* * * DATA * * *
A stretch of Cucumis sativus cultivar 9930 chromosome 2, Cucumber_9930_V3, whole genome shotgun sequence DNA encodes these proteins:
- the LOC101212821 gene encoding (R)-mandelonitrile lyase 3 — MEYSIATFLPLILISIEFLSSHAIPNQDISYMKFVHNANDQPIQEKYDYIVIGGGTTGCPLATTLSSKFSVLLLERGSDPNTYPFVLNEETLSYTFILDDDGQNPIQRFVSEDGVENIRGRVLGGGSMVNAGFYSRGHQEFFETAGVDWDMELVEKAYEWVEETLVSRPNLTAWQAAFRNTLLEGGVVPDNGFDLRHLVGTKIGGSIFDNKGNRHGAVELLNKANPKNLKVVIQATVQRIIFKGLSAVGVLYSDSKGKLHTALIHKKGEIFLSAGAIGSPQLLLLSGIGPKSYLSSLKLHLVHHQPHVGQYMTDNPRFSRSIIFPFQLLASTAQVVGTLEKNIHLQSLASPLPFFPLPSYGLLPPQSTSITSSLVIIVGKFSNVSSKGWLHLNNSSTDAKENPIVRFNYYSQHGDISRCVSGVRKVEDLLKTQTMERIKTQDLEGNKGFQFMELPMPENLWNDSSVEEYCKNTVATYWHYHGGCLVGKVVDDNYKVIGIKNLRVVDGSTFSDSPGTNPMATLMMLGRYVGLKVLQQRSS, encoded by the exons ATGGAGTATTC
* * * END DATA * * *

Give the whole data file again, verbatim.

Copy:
A stretch of Cucumis sativus cultivar 9930 chromosome 2, Cucumber_9930_V3, whole genome shotgun sequence DNA encodes these proteins:
- the LOC101212821 gene encoding (R)-mandelonitrile lyase 3 — MEYSIATFLPLILISIEFLSSHAIPNQDISYMKFVHNANDQPIQEKYDYIVIGGGTTGCPLATTLSSKFSVLLLERGSDPNTYPFVLNEETLSYTFILDDDGQNPIQRFVSEDGVENIRGRVLGGGSMVNAGFYSRGHQEFFETAGVDWDMELVEKAYEWVEETLVSRPNLTAWQAAFRNTLLEGGVVPDNGFDLRHLVGTKIGGSIFDNKGNRHGAVELLNKANPKNLKVVIQATVQRIIFKGLSAVGVLYSDSKGKLHTALIHKKGEIFLSAGAIGSPQLLLLSGIGPKSYLSSLKLHLVHHQPHVGQYMTDNPRFSRSIIFPFQLLASTAQVVGTLEKNIHLQSLASPLPFFPLPSYGLLPPQSTSITSSLVIIVGKFSNVSSKGWLHLNNSSTDAKENPIVRFNYYSQHGDISRCVSGVRKVEDLLKTQTMERIKTQDLEGNKGFQFMELPMPENLWNDSSVEEYCKNTVATYWHYHGGCLVGKVVDDNYKVIGIKNLRVVDGSTFSDSPGTNPMATLMMLGRYVGLKVLQQRSS, encoded by the exons ATGGAGTATTC